Police involvement in unexpected sudden young death

Alexander EdwardsAs a serving Police Officer I have been asked by Alison Cox of CRY to produce a short guide of what to expect when a sudden death occurs in relation particularly to young victims and what to expect in relation to enquiries by various authorities. This is by no means an in depth technical study nor will it necessarily deal with specifics as procedures will obviously differ from place to place.

Sudden death at any time but particularly with regard to the young is probably the most traumatic thing that anyone will have dealings with. Not only are relatives subjected to the most appalling psychological stress from what has occurred but added to this are strains placed upon them by dealing with the various Authorities they will come into contact with and especially any Police enquiries.

Any sudden death and especially that of a child will be subject to investigation of some form or other. This may be through the Coroner’s Districts or usually, in the case of a child, by the Police who will conduct enquiries into the matter.

The reason for Police involvement is obvious and is in case of suspicious circumstances. It may seem that parents are being automatically interrogated as if they are suspect murderers and subjected to the fear that they are going to be carted off to jail and locked up.

Questions are obviously asked to establish the facts surrounding what has occurred and usually this information goes to assist the pathologist and finally the Coroner in inquiring into the cause of death through the means of an Inquest.

Usually the enquiries are conducted by a uniformed officer, and while it may seem that their manner may not be all that could be hoped for, it must be remembered that that officer probably is young in service and has no more wish to be there than the family to deal with him or her. Usually the dealings will be fairly straightforward but could involve the attendance of a supervisor in the form of a sergeant and possibly a Scene of Crime Officer (SOCO) Photographer.

While to the victim’s family this is a huge intrusion and investigation it is not usually indicative of being the start of a murder enquiry. If there are suspicious circumstances it will soon become blatantly obvious as the first things that would happen would be that the scene would be sealed, everybody removed from the premises, and a log would be kept of comings and goings. Police Officers would start to don protective paper suits and there would be a massive Police presence and involvement.

If this is not occurring the likelihood is that the family is not about to be taken away and locked up although this will still be a fear while persons are still in a state of shock and numb as to what is actually happening to them.

Usually, unless the deceased has been under direct medical treatment, a post mortem examination will be conducted to establish a cause of death. This is because a death cannot be certified unless a medical practitioner has had direct dealings and is aware of what has transpired.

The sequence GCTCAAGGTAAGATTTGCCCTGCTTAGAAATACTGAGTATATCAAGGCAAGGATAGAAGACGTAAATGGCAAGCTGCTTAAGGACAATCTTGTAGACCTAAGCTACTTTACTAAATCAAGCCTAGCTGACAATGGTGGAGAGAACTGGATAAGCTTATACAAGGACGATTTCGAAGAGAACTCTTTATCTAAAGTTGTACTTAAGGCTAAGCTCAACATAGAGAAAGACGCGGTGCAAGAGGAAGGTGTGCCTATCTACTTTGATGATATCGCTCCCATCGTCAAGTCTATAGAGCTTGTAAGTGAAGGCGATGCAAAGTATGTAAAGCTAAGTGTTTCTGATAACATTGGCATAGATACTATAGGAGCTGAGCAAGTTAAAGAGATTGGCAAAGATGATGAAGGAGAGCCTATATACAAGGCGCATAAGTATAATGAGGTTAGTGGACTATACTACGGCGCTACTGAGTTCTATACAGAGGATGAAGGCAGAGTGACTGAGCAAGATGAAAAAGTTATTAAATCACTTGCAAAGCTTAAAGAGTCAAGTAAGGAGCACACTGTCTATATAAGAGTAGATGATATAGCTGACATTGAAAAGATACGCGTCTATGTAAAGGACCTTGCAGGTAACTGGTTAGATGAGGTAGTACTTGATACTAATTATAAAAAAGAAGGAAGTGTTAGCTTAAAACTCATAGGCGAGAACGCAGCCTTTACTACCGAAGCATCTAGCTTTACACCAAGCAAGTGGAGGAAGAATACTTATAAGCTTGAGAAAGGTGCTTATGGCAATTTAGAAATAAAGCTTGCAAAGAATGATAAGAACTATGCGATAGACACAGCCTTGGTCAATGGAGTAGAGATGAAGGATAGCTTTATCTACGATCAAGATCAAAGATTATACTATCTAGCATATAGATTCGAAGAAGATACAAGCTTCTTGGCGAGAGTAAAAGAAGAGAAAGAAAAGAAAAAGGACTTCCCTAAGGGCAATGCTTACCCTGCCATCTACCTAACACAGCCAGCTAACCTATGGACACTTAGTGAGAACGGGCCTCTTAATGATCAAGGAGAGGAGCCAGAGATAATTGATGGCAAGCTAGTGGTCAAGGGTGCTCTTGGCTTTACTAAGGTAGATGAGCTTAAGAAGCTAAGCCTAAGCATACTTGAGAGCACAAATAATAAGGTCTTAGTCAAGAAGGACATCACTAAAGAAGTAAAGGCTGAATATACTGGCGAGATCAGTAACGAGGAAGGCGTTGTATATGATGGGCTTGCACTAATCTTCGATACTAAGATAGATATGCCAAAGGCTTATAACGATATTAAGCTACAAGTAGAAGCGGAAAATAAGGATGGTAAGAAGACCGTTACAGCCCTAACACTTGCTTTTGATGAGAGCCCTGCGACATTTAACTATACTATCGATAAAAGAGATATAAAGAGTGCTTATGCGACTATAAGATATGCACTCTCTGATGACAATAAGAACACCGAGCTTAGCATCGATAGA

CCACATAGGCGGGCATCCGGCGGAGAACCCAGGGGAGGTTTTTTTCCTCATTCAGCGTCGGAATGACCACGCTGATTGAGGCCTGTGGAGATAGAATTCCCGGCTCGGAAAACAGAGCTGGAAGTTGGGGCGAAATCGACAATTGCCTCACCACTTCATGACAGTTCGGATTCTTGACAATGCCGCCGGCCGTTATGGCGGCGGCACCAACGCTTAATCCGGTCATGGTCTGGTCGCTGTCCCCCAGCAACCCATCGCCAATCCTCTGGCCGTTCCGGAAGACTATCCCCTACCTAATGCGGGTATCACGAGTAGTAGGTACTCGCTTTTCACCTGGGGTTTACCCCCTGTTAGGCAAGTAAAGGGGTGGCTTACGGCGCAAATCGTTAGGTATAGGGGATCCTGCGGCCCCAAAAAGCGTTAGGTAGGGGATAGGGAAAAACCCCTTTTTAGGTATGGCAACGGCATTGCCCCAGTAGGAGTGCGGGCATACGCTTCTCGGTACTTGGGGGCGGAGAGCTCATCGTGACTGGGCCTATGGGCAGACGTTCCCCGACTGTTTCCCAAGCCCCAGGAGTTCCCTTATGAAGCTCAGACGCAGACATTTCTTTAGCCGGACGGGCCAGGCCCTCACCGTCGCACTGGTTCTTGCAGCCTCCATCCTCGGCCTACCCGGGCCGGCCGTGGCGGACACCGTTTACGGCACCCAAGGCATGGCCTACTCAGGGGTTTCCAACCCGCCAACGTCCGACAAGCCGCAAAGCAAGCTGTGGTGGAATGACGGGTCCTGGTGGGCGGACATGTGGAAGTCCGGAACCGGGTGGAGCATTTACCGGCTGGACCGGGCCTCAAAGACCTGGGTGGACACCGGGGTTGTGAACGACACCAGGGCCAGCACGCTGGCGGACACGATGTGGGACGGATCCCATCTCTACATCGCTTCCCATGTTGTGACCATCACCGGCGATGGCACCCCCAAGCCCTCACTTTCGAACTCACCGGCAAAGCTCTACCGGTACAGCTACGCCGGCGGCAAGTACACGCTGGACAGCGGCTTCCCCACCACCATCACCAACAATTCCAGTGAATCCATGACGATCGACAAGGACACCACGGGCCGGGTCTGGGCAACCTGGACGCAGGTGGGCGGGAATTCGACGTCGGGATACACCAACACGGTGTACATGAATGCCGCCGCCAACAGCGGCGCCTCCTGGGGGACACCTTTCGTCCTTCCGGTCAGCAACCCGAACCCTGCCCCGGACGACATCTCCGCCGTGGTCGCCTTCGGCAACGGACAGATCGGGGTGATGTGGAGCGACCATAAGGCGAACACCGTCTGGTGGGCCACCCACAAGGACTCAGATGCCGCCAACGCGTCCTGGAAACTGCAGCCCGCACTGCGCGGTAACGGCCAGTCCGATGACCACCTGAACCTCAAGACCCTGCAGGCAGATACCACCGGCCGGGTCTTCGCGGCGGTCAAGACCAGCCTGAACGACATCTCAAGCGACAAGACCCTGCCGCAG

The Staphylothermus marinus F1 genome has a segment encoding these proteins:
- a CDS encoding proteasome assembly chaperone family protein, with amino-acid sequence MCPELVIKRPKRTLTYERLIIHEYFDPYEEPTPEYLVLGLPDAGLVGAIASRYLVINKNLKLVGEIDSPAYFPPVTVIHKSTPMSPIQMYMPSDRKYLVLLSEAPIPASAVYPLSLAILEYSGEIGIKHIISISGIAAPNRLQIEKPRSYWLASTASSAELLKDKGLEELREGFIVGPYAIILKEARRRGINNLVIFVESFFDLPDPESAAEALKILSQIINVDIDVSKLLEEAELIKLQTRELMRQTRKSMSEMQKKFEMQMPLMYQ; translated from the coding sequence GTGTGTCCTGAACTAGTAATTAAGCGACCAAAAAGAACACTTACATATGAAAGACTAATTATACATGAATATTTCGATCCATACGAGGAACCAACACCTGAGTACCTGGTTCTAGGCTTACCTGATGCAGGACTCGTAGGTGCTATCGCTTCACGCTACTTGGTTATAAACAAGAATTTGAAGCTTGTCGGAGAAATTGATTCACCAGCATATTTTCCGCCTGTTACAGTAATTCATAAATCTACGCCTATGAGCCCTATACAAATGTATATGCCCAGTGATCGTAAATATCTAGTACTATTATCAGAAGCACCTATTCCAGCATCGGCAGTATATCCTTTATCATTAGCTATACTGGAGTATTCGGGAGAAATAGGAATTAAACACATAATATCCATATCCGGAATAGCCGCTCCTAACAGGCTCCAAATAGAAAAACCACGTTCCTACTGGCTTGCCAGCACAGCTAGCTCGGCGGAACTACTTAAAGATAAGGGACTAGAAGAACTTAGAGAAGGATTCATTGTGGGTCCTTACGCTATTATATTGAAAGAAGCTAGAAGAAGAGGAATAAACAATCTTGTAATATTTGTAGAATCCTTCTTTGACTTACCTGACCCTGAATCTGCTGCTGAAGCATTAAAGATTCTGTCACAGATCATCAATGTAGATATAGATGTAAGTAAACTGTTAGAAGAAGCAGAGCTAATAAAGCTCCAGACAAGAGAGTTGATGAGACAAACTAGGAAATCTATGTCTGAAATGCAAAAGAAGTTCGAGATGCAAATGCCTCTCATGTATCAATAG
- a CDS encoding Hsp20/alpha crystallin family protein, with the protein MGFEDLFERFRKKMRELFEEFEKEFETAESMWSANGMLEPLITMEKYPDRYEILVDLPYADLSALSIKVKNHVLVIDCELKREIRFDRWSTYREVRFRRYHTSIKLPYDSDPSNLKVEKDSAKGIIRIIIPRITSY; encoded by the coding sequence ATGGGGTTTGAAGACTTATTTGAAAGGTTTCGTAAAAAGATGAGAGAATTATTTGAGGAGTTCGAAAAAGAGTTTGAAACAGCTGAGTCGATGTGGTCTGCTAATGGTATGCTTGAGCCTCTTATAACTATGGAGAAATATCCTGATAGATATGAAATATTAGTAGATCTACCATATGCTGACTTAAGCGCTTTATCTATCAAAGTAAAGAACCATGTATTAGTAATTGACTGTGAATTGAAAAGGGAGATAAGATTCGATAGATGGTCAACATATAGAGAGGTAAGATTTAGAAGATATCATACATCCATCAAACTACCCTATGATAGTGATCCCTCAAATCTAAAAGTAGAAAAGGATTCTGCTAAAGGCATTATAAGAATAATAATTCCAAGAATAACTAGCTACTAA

Occasionally, especially in young children the post mortem will be inconclusive. This is by no means unusual in dealing with the conditions lumped under the heading of Sudden Death Syndrome. Again it does not mean that anyone is going to be immediately arrested and locked up. It probably means that the cause of death is not obvious and cannot immediately be established. Further tests may be required.

Something that should not be overlooked is the previous medical treatment of the deceased and any relevant medical history or observations. This is vital, especially if the records were not local, as they may not be automatically available to the Pathologist conducting the post mortem. A history of unexplained happenings or the connection with certain events that have occurred in the past may be vital in reaching certain conclusions.

Also one should be guided by any dealings with local Coroner’s Officers. They are usually extremely approachable and can usually clear up any fears with the answering of a few simple questions. Do not be afraid to ring them and ask. They are the experts and can explain the whole system.

Coroner’s Inquests, while they are a court of law, are what the title implies – an official Inquiry into an unexplained death in an attempt to establish the facts. They are not places where persons will be questioned as if they are at a Crown Court. Questioning is only allowed to establish fact, not to find a person guilty or not guilty of an offence.

Fear of authority and the unknown is only natural especially as I have already stated when one is in a state of shock and quite unable to function correctly as a normal human being. All of us who deal with this kind of situation are well aware of this and will deal with the matter as delicately as possible. However, the questions do have to be asked and it must be remembered that they are sometimes also for the good as some of these conditions are hereditary and it may prevent further tragedy in the future.

I hope that this short article goes some way to assist with giving an insight into the world of officialdom and helps dispel fear that will naturally occur in situations that I am all too familiar with.

Peter Edwards is an Accident Investigation Officer with the Gloucestershire Constabulary, dealing with the specialist investigation of serious and fatal road traffic accidents, a post he has held for the past 20 years. He has 28 years service in the Force and has been a Traffic Officer for 24 years. As a result of his work he has a wide experience of dealings with various Coroner’s Districts and inquests. His wife, Rachel, is the CRY representative for Gloucestershire. In June 1997, their son Alexander, who was 12 years of age, collapsed during a cricket match at school and died a week later as a result of dilated cardiomyopathy.